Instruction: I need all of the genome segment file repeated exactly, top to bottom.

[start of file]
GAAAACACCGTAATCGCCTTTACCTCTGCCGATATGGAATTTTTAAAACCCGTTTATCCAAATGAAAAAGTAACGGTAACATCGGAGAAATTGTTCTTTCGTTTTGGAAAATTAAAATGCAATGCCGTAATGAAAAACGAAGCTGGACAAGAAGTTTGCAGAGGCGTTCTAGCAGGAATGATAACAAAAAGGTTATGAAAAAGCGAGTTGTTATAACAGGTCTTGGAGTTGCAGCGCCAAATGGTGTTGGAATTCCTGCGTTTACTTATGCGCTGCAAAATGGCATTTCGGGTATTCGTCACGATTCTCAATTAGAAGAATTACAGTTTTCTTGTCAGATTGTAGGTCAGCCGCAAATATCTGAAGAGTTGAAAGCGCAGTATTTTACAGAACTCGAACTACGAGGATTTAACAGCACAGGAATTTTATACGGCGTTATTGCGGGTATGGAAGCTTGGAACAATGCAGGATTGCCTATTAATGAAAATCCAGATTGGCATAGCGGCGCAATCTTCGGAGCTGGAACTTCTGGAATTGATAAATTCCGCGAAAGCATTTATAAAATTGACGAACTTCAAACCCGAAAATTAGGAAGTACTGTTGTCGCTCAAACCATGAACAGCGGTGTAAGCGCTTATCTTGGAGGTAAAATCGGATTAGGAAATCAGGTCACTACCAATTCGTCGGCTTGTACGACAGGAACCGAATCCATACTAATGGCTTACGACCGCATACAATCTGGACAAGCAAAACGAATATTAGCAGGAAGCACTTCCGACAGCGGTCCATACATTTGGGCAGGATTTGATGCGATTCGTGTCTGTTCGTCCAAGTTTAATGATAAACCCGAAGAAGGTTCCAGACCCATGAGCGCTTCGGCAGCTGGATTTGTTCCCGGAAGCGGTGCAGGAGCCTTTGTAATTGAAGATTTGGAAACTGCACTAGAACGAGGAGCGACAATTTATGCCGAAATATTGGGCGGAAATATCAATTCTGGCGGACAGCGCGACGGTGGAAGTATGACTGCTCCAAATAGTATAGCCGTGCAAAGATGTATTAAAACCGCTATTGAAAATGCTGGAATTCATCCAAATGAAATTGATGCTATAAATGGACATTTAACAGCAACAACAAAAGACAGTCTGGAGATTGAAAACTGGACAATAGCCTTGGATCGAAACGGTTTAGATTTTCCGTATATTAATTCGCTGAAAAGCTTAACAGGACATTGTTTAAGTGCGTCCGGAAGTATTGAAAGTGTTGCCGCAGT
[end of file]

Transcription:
GAAAACACCGTAATCGCCTTTACCTCTGCCGATATGGAATTTTTAAAACCCGTTTATCCAAATGAAAAAGTAACGGTAACATCGGAGAAATTGTTCTTTCGTTTTGGAAAATTAAAATGCAATGCCGTAATGAAAAACGAAGCTGGACAAGAAGTTTGCAGAGGCGTTCTAGCAGGAATGATAACAAAAAGGTTATGAAAAAGCGAGTTGTTATAACAGGTCTTGGAGTTGCAGCGCCAAATGGTGTTGGAATTCCTGCGTTTACTTATGCGCTGCAAAATGGCATTTCGGGTATTCGTCACGATTCTCAATTAGAAGAATTACAGTTTTCTTGTCAGATTGTAGGTCAGCCGCAAATATCTGAAGAGTTGAAAGCGCAGTATTTTACAGAACTCGAACTACGAGGATTTAACAGCACAGGAATTTTATACGGCGTTATTGCGGGTATGGAAGCTTGGAACAATGCAGGATTGCCTATTAATGAAAATCCAGATTGGCATAGCGGCGCAATCTTCGGAGCTGGAACTTCTGGAATTGATAAATTCCGCGAAAGCATTTATAAAATTGACGAACTTCAAACCCGAAAATTAGGAAGTACTGTTGTCGCTCAAACCATGAACAGCGGTGTAAGCGCTTATCTTGGAGGTAAAATCGGATTAGGAAATCAGGTCACTACCAATTCGTCGGCTTGTACGACAGGAACCGAATCCATACTAATGGCTTACGACCGCATACAATCTGGACAAGCAAAACGAATATTAGCAGGAAGCACTTCCGACAGCGGTCCATACATTTGGGCAGGATTTGATGCGATTCGTGTCTGTTCGTCCAAGTTTAATGATAAACCCGAAGAAGGTTCCAGACCCATGAGCGCTTCGGCAGCTGGATTTGTTCCCGGAAGCGGTGCAGGAGCCTTTGTAATTGAAGATTTGGAAACTGCACTAGAACGAGGAGCGACAATTTATGCCGAAATATTGGGCGGAAATATCAATTCTGGCGGACAGCGCGACGGTGGAAGTATGACTGCTCCAAATAGTATAGCCGTGCAAAGATGTATTAAAACCGCTATTGAAAATGCTGGAATTCATCCAAATGAAATTGATGCTATAAATGGACATTTAACAGCAACAACAAAAGACAGTCTGGAGATTGAAAACTGGACAATAGCCTTGGATCGAAACGGTTTAGATTTTCCGTATATTAATTCGCTGAAAAGCTTAACAGGACATTGTTTAAGTGCGTCCGGAAGTATTGAAAGTGTTGCCGCAGT